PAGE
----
|MiG 19 - NATO code name: Farmer|
Mikoyan-Gurevich MiG – 19
First flight: 1953, September 18
Type: single-seat day twin-engine fighter-bomber
Tumansky RD-9B turbojets (2)
2549kg / 5730lb thrust
3300kg / 7275lb afterburning
30mm / 1.18in cannon NR-30 (3)
Wing root – 2
Nose - 1
500kg / 1102lb weapons under the wings
Length: 12.6m / 41ft 4in
Height: 3.88m / 12ft 8.75in
Wingspan: 9.2m / 30ft 2.25in
Wing Area: 25m2 / 269.11ft2
Aspect Ratio: 3.24
Wing Sweep: 55o
Tailplane: 5m / 16ft 4.75in
Empty: 5760kg / 12,699lb
Normal: 7545kg / 16,634lb
Max take-off: 9100kg / 20,062lb
Internal: 1687kg / 3719lb
External: 1140kg / 1608lb with 2 drop tanks
Max speed: 1450kph / 901mph
Cruise speed: 950kph / 590mph
Ceiling: 17,900m / 58,725ft
Range: 2200km / 1367 miles with drop tanks
Climb: 6900m / 22,640ft per minute
|MiG 19: split air intake; wing fence for streamlining|
When you have several powerful nations crunched up in the small space that is Europe bad things are bound to happen. It’s been that way for hundreds of years. Joe Stalin knew something about the dynamics of power between nations. Stalin was a realist. There are no friendships among the community of nations. There are only shared interests and conflicts of interests. Diplomacy is the preferred means of settling issues of dispute but history has proved the value of a powerful military no matter the approach leaders choose to make. When another nation wants something you consider to be yours appeals to morality are a poor second to the threat of a strong military presence and the will to use devastating force.
|Armed with 3 30mm cannon; armament on wings|
The United States and the Soviet Union had a brief alliance because they shared the need to destroy Nazi Germany. Once that issue was settled the suppressed conflicts of interest between the two nations quickly re-emerged and the gloves came off. Both nations soon found themselves in a race to develop weapons of technical superiority over the other. At the very least neither nation wanted to concede a military advantage to the other, if at all possible. This was dramatically demonstrated in the rapid deployment new combat aircraft during the early years of the Cold War.
|Air-to-Air missiles mounted under wings|
Development of the Soviet MiG-19 reflected the urgency that also motivated America’s bringing to operational status jets such as the F-80 Shooting Star and the F7U Cutlass. Early models were prone to accident because the engineering had not been thoroughly worked out. You took a big risk piloting a jet on the bleeding edge of technology. It’s a good reason why patriots of both countries honored these anonymous men in uniform.
|F-6 with brakechute: Chinese version of MiG 19|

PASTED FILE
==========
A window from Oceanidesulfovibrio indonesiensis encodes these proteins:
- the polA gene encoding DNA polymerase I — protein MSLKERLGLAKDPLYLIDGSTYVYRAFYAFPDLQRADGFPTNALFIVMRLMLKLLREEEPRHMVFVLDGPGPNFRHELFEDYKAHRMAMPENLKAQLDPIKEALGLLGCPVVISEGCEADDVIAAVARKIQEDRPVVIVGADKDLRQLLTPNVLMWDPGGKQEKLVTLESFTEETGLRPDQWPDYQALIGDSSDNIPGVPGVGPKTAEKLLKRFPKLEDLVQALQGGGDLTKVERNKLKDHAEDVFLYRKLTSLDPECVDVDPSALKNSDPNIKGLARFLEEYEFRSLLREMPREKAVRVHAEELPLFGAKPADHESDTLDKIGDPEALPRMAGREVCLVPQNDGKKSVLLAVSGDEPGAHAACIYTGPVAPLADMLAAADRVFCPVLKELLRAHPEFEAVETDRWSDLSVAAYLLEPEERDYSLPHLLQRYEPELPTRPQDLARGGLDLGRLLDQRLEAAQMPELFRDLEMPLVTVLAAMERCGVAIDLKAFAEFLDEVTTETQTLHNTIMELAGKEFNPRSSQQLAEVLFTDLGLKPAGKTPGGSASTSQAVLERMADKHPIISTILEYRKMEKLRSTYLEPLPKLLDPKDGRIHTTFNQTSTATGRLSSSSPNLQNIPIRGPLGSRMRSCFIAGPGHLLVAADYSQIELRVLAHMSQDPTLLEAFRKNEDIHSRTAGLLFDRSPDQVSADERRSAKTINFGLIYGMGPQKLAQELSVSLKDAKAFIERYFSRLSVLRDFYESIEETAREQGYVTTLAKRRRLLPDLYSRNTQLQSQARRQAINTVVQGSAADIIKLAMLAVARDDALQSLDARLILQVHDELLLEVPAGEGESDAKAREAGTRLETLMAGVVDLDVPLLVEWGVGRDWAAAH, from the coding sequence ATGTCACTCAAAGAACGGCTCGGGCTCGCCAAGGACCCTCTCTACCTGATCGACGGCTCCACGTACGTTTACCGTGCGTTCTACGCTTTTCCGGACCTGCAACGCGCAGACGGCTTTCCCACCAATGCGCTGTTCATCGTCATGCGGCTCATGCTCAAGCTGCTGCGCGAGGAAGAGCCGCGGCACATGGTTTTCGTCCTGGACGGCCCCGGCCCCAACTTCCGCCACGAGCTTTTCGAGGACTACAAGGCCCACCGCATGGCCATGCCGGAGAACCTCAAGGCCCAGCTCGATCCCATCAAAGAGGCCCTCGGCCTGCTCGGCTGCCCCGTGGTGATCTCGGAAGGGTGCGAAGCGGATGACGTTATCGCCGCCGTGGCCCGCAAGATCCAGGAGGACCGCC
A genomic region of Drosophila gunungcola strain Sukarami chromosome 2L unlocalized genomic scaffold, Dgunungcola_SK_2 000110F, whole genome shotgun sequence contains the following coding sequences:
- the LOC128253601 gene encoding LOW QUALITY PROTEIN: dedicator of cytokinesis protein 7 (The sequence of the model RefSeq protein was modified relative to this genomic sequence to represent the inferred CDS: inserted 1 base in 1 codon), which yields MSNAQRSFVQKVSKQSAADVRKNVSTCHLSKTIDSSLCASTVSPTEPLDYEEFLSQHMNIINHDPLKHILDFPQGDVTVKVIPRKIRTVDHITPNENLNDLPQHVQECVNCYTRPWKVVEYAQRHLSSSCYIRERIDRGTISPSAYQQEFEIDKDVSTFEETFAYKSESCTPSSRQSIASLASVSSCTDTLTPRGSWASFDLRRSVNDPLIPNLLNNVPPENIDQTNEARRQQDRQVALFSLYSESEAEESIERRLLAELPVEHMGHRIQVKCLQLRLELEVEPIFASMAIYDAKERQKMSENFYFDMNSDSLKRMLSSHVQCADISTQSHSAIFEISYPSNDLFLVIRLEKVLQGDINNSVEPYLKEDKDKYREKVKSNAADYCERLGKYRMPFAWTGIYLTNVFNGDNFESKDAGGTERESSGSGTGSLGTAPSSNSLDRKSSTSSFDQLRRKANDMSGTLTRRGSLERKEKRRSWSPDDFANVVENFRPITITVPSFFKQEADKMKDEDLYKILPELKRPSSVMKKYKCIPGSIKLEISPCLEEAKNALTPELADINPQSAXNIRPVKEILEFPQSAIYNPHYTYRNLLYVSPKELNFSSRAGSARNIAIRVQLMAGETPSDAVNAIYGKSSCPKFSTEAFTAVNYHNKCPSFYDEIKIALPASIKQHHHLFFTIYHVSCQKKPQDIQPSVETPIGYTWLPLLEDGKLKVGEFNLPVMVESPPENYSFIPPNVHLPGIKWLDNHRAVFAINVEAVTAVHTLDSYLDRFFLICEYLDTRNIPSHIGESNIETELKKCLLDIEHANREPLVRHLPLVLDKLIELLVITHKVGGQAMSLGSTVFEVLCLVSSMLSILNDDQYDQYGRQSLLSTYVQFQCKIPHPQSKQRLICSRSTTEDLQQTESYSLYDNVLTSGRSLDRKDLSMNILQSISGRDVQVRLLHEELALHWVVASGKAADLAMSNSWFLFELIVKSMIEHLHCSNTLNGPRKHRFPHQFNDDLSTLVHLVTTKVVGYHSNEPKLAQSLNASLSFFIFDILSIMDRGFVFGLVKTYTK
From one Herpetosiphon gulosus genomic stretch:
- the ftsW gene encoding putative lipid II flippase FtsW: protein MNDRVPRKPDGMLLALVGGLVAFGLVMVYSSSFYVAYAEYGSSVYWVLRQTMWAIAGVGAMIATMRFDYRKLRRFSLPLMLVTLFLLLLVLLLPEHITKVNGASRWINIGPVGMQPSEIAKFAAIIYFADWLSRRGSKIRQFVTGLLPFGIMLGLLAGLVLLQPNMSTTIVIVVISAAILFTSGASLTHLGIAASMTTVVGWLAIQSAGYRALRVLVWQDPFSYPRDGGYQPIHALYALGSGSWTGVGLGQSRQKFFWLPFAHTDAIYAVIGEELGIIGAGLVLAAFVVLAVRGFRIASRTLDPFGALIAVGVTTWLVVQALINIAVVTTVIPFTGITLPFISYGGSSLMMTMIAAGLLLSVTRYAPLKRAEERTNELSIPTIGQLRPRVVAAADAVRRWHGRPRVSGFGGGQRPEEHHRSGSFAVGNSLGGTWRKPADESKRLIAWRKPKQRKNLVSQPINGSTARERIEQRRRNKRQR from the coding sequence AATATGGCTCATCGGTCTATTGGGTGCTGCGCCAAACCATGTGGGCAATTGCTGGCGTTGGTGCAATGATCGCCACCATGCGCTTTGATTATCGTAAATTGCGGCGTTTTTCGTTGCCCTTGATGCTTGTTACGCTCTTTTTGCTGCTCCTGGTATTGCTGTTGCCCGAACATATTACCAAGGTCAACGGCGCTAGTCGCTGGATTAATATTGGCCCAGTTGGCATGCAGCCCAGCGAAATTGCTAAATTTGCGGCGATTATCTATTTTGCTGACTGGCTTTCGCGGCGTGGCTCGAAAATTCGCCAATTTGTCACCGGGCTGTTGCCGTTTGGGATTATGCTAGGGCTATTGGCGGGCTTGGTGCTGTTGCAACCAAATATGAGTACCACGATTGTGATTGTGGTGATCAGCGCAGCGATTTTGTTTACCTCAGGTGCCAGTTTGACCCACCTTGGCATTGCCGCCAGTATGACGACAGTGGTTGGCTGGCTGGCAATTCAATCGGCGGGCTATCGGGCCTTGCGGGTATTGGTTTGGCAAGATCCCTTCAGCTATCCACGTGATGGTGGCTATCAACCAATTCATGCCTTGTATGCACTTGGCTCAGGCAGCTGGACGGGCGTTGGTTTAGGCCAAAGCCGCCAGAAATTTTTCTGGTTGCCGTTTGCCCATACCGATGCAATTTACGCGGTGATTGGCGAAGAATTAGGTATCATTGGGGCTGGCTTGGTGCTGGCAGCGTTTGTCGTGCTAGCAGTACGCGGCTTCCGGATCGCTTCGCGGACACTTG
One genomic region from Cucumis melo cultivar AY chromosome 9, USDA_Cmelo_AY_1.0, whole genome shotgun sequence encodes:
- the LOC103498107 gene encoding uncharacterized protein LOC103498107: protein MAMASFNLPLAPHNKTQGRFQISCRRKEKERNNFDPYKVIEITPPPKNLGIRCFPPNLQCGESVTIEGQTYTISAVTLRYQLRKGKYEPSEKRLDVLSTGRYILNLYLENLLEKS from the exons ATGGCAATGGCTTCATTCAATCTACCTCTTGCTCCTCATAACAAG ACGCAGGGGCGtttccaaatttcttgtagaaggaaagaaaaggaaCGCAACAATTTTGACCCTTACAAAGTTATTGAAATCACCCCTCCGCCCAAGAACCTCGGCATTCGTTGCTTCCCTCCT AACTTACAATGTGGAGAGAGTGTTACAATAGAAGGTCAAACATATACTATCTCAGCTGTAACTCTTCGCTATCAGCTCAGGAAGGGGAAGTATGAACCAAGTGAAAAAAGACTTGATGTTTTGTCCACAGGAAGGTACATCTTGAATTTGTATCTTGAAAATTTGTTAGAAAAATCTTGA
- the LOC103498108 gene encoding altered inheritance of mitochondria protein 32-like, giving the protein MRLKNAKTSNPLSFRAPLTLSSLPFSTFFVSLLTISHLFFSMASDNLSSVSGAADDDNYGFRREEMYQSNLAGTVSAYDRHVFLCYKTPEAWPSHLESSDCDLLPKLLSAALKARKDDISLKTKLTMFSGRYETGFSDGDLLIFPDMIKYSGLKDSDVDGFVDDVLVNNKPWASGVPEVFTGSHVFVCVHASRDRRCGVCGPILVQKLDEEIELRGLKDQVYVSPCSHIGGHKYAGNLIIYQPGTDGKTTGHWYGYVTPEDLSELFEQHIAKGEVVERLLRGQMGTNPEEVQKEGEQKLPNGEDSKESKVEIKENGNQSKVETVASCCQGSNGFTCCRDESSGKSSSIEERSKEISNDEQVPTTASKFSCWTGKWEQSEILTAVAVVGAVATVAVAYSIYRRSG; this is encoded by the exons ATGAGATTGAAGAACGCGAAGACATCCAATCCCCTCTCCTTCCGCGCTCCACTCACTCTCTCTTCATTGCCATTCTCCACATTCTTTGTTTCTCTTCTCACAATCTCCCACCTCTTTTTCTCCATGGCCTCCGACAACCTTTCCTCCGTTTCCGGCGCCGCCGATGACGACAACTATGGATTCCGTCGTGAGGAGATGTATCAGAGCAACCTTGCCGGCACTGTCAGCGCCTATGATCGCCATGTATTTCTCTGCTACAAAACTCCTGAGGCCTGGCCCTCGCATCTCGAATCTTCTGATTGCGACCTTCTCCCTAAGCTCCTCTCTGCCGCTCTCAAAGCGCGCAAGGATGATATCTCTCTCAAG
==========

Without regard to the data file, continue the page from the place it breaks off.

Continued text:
The first MiG-19s put into service had to be withdrawn because of a series of crashes due to stability problems. The MiG-19 may have taken on the role of a fighter-bomber but it was clearly meant to be an interceptor. It was a screaming dart of a jet with two engines equipped with afterburners, an astounding swept-wing of 55 degrees and performance that could best most any contemporary jet in a dogfight. Is it any wonder this aircraft would quickly dive itself into the ground on the slimmest pretext of pilot error? It’s clear the tailplane absolutely had to become a single movable piece but other adjustments probably had to do with allowing mere mortals to fly the aircraft without killing themselves. They could have benefited from the kind of on-board computers we have today that keep inherently unstable jets, like the B-2 bomber, airborne.
|Arab nations among foreign buyers of MiG 19, F-6|
The MiG-19 was a killing beast. Imagine what three 30mm cannon would do to your airframe if you got lit up in the MiG’s crosshairs? Sure, the cannon range might have been longer and their rate of fire wasn’t blistering but how many rounds this size does it take to shred your means of staying airborne? May, 1972 over North Vietnam: 7 American F-4 Phantoms are shot down by the Chinese version of the MiG-19. Of course the American Phantoms knocked 10 of these MiGs out of the sky but the MiG-19 was designed in the 1950s. It’s obsolete. What gives? Here’s something to think about. The Israeli’s claimed to have shot down several MiG-19s without a single loss of their own during the Six Day War in 1967. Here’s the difference in results between 1967 and five years later over Vietnam. Israeli pilots were trained to dogfight. American pilots were taught to fly jets. The Phantoms that first appeared over the skies of Hanoi had no guns. It was all about the technology. Simply lock your radar on an enemy bogie and fire your missile. Wrong – we weren't quite in the push-button age of The Jetsons, yet. Guns still mattered and so did the skill of the pilot in the cockpit. That was just one of the many painful lessons leaders in the U.S. hopefully learned from their experience in Vietnam.
|A-10 exhibits ground support design unlike MiG 19|
Let’s sum it up. The engineers at Mikoyan-Gurevich came up with a damn good fighter – fast, reliable and effective. It out-performed the F-100 Super Sabre, its American equivalent. It lacked combat radius so let’s not think of it as a true fighter-bomber. You need to get somewhere and you also need fuel enough to have time over the target if you’re serious about a ground support mission. Supersonic speed is of no use if all you want to do is land a bomb accurately on someone’s head. You want ground-support? Is there any plane better at what it does than the American A-10 Warthog? The problem is the Air Force is always looking for reasons to ground this plane forever. Backing up grunts on the ground isn't sexy enough for the strategically minded big brass. If you’re serious about wowing the ladies don’t drop a turd in the punchbowl and don’t tell them you fly a Warthog.
|F-100 was no match for MiG 19 in dogfight performance|
|MiG 19 reveals twin-engine configuration|